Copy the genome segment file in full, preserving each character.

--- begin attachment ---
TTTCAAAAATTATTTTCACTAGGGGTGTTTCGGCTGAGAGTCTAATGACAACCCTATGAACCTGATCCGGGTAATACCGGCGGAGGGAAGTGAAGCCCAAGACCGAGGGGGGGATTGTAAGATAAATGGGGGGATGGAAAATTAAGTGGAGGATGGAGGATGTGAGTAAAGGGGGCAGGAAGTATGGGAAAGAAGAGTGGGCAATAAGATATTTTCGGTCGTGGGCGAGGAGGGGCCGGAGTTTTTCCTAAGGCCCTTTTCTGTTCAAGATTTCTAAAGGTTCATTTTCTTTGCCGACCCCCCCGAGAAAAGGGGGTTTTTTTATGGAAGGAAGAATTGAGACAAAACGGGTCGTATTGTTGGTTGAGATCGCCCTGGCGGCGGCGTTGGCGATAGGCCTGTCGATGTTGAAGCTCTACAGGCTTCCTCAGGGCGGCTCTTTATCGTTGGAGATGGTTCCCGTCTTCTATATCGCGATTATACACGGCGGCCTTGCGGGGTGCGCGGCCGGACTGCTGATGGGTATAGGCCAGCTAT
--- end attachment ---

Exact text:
TTTCAAAAATTATTTTCACTAGGGGTGTTTCGGCTGAGAGTCTAATGACAACCCTATGAACCTGATCCGGGTAATACCGGCGGAGGGAAGTGAAGCCCAAGACCGAGGGGGGGATTGTAAGATAAATGGGGGGATGGAAAATTAAGTGGAGGATGGAGGATGTGAGTAAAGGGGGCAGGAAGTATGGGAAAGAAGAGTGGGCAATAAGATATTTTCGGTCGTGGGCGAGGAGGGGCCGGAGTTTTTCCTAAGGCCCTTTTCTGTTCAAGATTTCTAAAGGTTCATTTTCTTTGCCGACCCCCCCGAGAAAAGGGGGTTTTTTTATGGAAGGAAGAATTGAGACAAAACGGGTCGTATTGTTGGTTGAGATCGCCCTGGCGGCGGCGTTGGCGATAGGCCTGTCGATGTTGAAGCTCTACAGGCTTCCTCAGGGCGGCTCTTTATCGTTGGAGATGGTTCCCGTCTTCTATATCGCGATTATACACGGCGGCCTTGCGGGGTGCGCGGCCGGACTGCTGATGGGTATAGGCCAGCTAT